SCOTUS Tackles Confederate Flag in Latest Discussion

Photo by Hope Patti

This week’s meeting of Ramapo’s Supreme Court of the United States, also known as SCOTUS, discussion series centered on the 2015 Supreme Court case Walker v. Texas Division, Sons of Confederate Veterans, Inc. As usual, the public forum hosted by the LAWS Convening Group and the Civic and Community Engagement Center was held in the Alumni Lounges.

The SCOTUS discussion series consists of 10 forums, held every Tuesday during the semester. Their purpose is to encourage meaningful, hour-long debates between students interested in cases handled by the Supreme Court in recent years. Pizza is served during each debate, and those students who attend receive participation credit.

The Walker v. Texas case concerns the legality of state-issued license plates featuring the Confederate flag: the Texas chapter of the Sons of Confederate Veterans – a non-profit organization devoted to the preservation of the memory of soldiers who fought for the Confederacy during the Civil War – applied for such a specialty license plate in August of 2009. The Texas Department of Motor Vehicles rejected the proposed design, due to the divisiveness inherent to the image. Soon, the case made its way to court, eventually appearing in the Supreme Court’s docket.

While the Supreme Court eventually ruled against the depiction of the Confederate flag on license plates, the students and faculty who attended the event were divided in their opinion upon the matter.

The main point of the debate, which the entire case revolved around, was the question of whether or not images and writing on license plates constituted governmental speech.  The students and faculty who attended the SCOTUS discussion were presented with a hypothetical situation in which New Jersey approved license plates featuring the slogan, “Go Ramapo Roadrunners.” Would this license plate imply that the state government held Ramapo in higher regard than other state colleges? Most students disagreed, saying that would not be the case.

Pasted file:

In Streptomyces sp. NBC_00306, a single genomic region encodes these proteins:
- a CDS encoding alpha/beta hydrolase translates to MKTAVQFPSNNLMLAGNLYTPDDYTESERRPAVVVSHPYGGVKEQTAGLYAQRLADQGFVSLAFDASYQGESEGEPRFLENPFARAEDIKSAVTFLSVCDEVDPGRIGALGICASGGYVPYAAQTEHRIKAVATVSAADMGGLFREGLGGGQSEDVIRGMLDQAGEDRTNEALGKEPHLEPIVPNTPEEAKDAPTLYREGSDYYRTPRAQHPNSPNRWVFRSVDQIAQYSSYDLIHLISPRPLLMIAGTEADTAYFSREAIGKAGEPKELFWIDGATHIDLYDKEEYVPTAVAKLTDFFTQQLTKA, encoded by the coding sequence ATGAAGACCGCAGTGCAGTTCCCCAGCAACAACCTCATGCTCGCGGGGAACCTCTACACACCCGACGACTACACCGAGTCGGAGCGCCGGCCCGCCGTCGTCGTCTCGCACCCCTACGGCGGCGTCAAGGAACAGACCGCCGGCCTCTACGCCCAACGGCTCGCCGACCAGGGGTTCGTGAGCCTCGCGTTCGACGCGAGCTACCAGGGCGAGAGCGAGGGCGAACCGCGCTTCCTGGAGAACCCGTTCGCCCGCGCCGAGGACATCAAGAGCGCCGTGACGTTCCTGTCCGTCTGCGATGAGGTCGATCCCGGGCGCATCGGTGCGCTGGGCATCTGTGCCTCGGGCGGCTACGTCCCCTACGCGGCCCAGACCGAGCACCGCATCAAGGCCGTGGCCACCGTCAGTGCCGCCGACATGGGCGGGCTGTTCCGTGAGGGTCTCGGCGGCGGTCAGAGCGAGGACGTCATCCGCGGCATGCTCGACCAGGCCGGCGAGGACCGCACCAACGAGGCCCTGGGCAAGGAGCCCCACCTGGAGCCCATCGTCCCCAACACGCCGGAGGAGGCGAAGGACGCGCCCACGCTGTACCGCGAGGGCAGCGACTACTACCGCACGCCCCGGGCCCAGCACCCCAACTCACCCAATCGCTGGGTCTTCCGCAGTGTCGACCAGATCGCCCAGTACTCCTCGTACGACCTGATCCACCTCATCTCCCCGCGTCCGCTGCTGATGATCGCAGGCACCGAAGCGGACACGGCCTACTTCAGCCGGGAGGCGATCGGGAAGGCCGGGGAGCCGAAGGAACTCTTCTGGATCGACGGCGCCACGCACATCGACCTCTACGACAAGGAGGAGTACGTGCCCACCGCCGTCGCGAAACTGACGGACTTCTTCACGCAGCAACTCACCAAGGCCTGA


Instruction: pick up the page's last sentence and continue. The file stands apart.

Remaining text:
However, some students felt that the example of a Ramapo Roadrunners license plate was not germane to the debate, as the Confederate flag is directly related to highly controversial issues, while images of the College are not.

Some students argued that although those in favor of a Confederate-themed license plate may claim that the flag is merely a symbol of Southern pride, it is a pride in a history characterized by the subjugation and dehumanization of human beings.

Other students in turn argued that the Confederate flag is not the symbol of slavery. Their statements were rebutted by students and professors, who argued that the Confederate flag is undeniably a symbol of the Confederate states, which seceded from the Union and instigated the Civil War in an effort to preserve their rights to own humans as property.

The debate concluded in a division of opinion, as some students who left the discussion felt the Supreme Court ultimately made the right decision, while others disagreed.